After few minutes of grepping, I discovered bf_intern_cycles library. And if I am not mistaken, to preserve backward compatibility, we have to produce a library with that name, because blender links with it.
Also, it looks like internally, within Cycles repo, we have a freedom to produce libraries as we wish. Please, correct me if I am wrong.

Spend some time mapping out the dependency graph between the various cycles modules, although i cannot guarantee i didn’t miss anything I’m pretty confident it is pretty close to reality. The graphs are extracted from the symbols imported/exported from the individual static libs. (nm -C *.a > symbols.txt)


Arrow pointing means uses functionality from, ie libcycles_graph imports ccl::util_aligned_free(void*) from libcycles_util, a red arrow means there is a direct circular dependency between the libraries.

I’d probably try to convert the libraries to shared one at a time, the circular dependency between libcycles_util and libcycles_bvh is particularly weak, it’s a single call.

libcycles_util imports ccl::bvh_layout_name(ccl::KernelBVHLayout) from libcycles_bvh

I have not looked if that import is absolutely needed in libcycles_util, but if one were to break that circular dependency it straightens out the graph nicely and opens up libcycles_graph as low hanging fruit for a shared lib.


from there on it’ll be much much less straight forward.


Cool visualization :slight_smile: I made same observation about libcycles_util.

Also, I checked what is required by util from bvh. It turns out that BVHLayout is an enum that is stored as a field in DebugFlags class. BVHLayout is initialized by default to BVH_LAYOUT_AUTO.
In the end, BVHLayout is only needed by std::ostream& operator<<(std::ostream& os, DebugFlagsConstRef debug_flags) when it’s being converted to a string representation.

I have a suggestion and a question at the same time. To remove a dependency between util and bvh, can’t we store a string representation of the layout, instead of BVHLayout?

It seems like DebugFlags is a singleton with a private constructor:

// util_debug.h
static DebugFlags &get()
  static DebugFlags instance;
  return instance;

inline DebugFlags &DebugFlags()
  return DebugFlags::get();

If not a string representation saved in DebugFlags. Another approach that I see could be to rename(or not :slight_smile: ) DebugFlags to DeviceDebugFlags and move to device/device_debug.h. What do you think? That sounds like more logical place for that class. I checked in Blender code repo and DebugFlags are not used anywhere. It seems like it’s a private header and it’s safe to move/modify it.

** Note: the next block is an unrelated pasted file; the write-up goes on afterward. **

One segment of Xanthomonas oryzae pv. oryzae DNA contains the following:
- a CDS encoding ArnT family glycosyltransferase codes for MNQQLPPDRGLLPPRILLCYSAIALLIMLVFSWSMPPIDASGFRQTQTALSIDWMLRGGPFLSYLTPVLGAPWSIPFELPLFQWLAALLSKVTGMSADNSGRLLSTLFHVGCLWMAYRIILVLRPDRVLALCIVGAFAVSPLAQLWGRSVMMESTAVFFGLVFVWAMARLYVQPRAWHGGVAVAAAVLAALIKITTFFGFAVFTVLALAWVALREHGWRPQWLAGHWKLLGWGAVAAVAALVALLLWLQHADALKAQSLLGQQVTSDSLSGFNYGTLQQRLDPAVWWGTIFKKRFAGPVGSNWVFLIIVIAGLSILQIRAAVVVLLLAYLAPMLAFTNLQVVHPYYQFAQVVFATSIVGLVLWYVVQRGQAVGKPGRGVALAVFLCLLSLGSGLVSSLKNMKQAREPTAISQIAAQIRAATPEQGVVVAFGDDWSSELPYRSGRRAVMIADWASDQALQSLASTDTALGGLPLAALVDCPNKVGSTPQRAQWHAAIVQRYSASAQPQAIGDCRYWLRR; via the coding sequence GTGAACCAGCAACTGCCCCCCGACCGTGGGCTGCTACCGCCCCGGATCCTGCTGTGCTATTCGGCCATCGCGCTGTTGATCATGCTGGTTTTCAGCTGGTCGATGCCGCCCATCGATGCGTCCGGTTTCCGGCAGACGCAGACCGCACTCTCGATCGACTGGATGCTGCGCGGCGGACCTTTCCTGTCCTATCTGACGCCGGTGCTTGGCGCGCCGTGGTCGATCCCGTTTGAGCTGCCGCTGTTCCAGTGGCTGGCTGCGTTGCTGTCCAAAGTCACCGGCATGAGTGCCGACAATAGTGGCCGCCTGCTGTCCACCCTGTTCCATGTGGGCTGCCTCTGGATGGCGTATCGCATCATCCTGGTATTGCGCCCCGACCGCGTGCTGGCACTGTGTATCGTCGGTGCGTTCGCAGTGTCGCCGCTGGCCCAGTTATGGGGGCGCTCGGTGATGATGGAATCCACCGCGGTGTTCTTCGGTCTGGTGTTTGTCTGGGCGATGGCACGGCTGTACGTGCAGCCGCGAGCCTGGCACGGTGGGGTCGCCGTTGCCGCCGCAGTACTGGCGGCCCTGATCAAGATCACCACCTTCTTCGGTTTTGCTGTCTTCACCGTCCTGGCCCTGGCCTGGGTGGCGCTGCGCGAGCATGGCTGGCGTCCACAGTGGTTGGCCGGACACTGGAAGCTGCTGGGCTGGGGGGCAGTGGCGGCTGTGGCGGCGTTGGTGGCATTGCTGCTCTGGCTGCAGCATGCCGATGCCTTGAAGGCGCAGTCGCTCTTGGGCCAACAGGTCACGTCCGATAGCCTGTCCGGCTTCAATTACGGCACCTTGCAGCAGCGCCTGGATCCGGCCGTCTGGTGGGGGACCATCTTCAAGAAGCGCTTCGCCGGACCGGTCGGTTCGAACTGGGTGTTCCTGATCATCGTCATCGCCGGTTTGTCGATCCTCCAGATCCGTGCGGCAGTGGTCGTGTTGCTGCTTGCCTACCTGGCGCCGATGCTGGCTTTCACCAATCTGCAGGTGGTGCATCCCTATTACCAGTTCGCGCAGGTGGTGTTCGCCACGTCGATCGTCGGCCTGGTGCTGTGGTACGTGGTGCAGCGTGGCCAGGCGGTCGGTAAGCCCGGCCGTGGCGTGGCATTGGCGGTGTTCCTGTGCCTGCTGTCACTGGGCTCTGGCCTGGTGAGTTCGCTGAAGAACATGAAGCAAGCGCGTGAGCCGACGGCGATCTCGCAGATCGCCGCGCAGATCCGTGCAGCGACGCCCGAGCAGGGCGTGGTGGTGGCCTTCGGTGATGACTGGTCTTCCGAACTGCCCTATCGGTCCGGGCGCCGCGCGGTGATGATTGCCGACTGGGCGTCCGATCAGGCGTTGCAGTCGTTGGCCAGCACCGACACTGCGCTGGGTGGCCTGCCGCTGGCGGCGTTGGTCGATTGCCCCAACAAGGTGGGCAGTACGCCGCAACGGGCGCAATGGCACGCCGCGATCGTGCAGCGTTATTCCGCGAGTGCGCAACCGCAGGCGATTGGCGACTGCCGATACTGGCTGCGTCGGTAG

Let me know what are your thoughts.

Think you are making it much more difficult than it needs to be, given it’s a debug helper function anyhow, you could probably justify moving bvh_layout_name it into libcycles_utiland be done with it.

that resolves the circular dependency issue with this library, however remember when i said

yeahhhh… at link time the linker throws a fit, cycles_util can’t link shared since it doesn’t know it has a dep on glog/guardedmalloc/numa so there’s missing symbols to deal with, on top of that I’m not entirely sure how if multiple copies of guardedmalloc/glog will play nicely together, so that may need to move shared first.

Even when limiting your self to cycles this will be neither a fun nor easy project.

@LazyDodo Think you are making it much more difficult than it needs to be, given it’s a debug helper function anyhow, you could probably justify moving bvh_layout_name it into libcycles_utiland be done with it.

I have to say I disagree :slight_smile: Header file util_debug.h will still contain #include "bvh/bvh_params.h" and this is a dependency unfortunately.

I made a patch for you to review, but I am not sure where I should upload it. I found Blender’s differential where previously I uploaded one of my patches. My patch has been accepted, but has it been applied to Standalone Cycles’ master? I can’t find that information anywhere. I am used to github/gitlab git front end and all of it, especially separation of Blender and Cycles is quite confusing.

I can’t find differential for Standalone Cycles. Is there any? Can someone guide me please how can I apply a patch to Standalone Cycles?

I don’t do cycles reviews, the patch you submitted was applied to blender master, usually this get synced to the cycles standalone repo after major blender releases.

As brecht suggested previously this work will have to be done in the blender repo not the standalone one

as for the header dependency, you are right it is a dep, and I agree a neater solution would be nicer, but for now it won’t cause any issues, baby steps, for now i’m just looking to link cycles_util shared, not looking for final quality code here.